In my most recent post, “Analog Aging in a Digital World,” I discussed “the benefits of adhering to a few analog ways of aging in the world, despite all the digital progress that’s been made” using these examples:
- Considering older adults as individuals rather than as memes or caricatures.
- Accepting aging as a natural process.
- Serving elders by using a person-centered rather than institutionalized approach.
These values target healthy perceptions of aging and positive behaviors that arise from them. But there’s a bit more to be said about the benefits of taking analog approaches, especially while a person is young, years before entering older adulthood. Because everyone is aging, it’s smart to want to maintain a productive, quality life as long as possible and to accumulate the kind of social wisdom that comes with experience and a perspective that is honed over many years. In other words, everyone should aspire to be an elder in training. Therefore, why not anticipate that time of life by developing these analog habits early on?
- Appreciating silence. Our world is becoming more and more crowded with aural and visual noise: blaring music, ubiquitous advertisements, interrupting cross- conversations, superficial and/or strident cable and social media chatter. While these modern, digital situations are designed to convey information quickly, we often forget to question the necessity and quality of that information. Moreover, it seems as though we are losing the ability –– and desire –– to be comfortable with silence, to turn off our electronic devices and simply be in our environments, to really listen to someone else before speaking and to evaluate the level of truth of what we hear and say. Besides seeking freedom from distractions when focusing on tasks, elders often take great pleasure in savoring experiences for their intrinsic value, placing them in proper perspective. Not bad skills for elders in training to hone.
- Setting personal boundaries of information-sharing. One of the potential gifts of elderhood is the ability to be more discriminating, to know what is important and what is not in any given situation. While there have always been people of all ages who lack personal boundaries and have a compulsion to tell all about themselves or others, there is a growing ease bordering on recklessness regarding the desire to focus on self-important details and to constantly share those details with others. Taking selfies, tweeting, video messaging, texting, and sexting words and pictures are new technological ways of instantaneously updating the world about our lives. But often we don’t take into account that the Internet is an indelible medium and that there is a potential danger in posting personal information that can negatively affect our reputation, including the ability to get hired or keep a job. The question is: Do we gain more than we lose when we voluntarily give up our privacy and dignity to cyberspace on a global and permanent basis? It’s an analog question each of us at any age should ask and answer for ourselves.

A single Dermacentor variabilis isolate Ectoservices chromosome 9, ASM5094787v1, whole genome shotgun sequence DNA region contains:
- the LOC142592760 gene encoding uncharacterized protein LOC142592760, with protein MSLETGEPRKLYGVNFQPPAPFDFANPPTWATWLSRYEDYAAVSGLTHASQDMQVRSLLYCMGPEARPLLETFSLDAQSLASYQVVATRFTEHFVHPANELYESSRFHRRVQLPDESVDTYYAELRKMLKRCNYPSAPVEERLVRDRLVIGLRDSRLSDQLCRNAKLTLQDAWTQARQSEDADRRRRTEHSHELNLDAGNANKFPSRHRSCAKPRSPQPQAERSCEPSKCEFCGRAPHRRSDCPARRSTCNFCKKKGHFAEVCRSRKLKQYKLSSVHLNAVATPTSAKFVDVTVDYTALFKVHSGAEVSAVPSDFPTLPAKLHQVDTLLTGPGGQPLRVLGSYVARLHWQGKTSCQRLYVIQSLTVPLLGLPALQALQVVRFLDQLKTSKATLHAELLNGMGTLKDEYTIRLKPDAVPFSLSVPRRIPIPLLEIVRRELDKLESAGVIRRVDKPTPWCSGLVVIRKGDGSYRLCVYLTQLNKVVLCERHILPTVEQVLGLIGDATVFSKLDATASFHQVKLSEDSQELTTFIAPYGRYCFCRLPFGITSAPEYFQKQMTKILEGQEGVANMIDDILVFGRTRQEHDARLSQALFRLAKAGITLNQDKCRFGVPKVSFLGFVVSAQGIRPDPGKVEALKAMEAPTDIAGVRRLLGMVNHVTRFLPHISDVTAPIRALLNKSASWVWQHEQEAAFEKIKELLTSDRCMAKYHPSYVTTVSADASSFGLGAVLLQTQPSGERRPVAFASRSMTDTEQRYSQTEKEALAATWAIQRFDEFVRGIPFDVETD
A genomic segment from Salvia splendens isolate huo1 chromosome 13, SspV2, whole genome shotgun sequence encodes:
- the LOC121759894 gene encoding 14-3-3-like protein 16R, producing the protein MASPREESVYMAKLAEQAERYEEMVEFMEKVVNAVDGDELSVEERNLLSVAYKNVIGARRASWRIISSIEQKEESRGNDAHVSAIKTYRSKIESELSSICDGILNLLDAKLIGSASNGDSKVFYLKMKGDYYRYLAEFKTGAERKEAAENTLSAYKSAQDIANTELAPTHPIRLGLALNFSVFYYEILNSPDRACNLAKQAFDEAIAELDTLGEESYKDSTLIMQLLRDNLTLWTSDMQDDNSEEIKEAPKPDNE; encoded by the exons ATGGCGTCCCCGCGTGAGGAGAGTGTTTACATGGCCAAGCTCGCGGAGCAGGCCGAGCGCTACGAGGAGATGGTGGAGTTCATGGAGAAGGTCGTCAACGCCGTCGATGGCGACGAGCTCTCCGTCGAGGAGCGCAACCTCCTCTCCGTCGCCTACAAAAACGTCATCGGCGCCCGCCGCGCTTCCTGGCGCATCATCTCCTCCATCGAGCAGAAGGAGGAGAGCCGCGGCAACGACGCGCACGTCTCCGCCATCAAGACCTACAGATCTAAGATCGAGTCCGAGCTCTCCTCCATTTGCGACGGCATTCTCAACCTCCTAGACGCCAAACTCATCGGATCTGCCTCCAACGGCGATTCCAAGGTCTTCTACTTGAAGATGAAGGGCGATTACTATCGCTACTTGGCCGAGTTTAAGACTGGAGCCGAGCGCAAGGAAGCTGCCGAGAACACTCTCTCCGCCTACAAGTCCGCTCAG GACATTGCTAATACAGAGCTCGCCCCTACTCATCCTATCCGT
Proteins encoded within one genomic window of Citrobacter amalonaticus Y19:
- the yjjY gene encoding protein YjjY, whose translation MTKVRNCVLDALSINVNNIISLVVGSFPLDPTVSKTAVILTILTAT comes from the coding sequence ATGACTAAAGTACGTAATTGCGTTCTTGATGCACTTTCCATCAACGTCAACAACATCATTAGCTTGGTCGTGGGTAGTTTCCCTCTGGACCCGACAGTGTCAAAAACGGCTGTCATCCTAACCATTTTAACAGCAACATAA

- Making relationships mean something. Social isolation is one of the greatest health threats to older adults, not just because it can deny access to physical support but also because the loneliness and lack of opportunity to contribute to society can lead to depression. Fortunately, networking is one of the activities that the Internet has exponentially improved, and it can be an effective and empowering way to increase one’s presence and knowledge and to share one’s talents and services with others. That being said, it’s worth our while to understand that there are levels to intimacy and commitment, that “friending” thousands of people doesn’t make us popular or more cherished, and that by spending time casting our relationship nets too widely we might begin to neglect tending to relationships with those who are closest to us and whom we value the most. Using social media to keep in touch with family and real friends is a smart way to age in a digital world.
These are analog issues that are simple and low-tech and reflect values that worked well in the past and can still apply today.
Anyone, regardless of age, can embrace them.
Regina Ford says
Well said, Jeanette. In this fast-paced world, we need to take time and focus on the people-not the technology. It means so much to an older person who is socially isolated if you take the time to foster a personal relationship. It’s much more enriching than checking a “Like” box.
Cricket Weston says
Leardi’s last sentence tells it all. Anyone can benefit from her wise words towards achieving a well-balanced, digital existence, including this “elder in training!”
Jenny Rosenthal says
More insight from Jeanette Leardi. Always welcomed.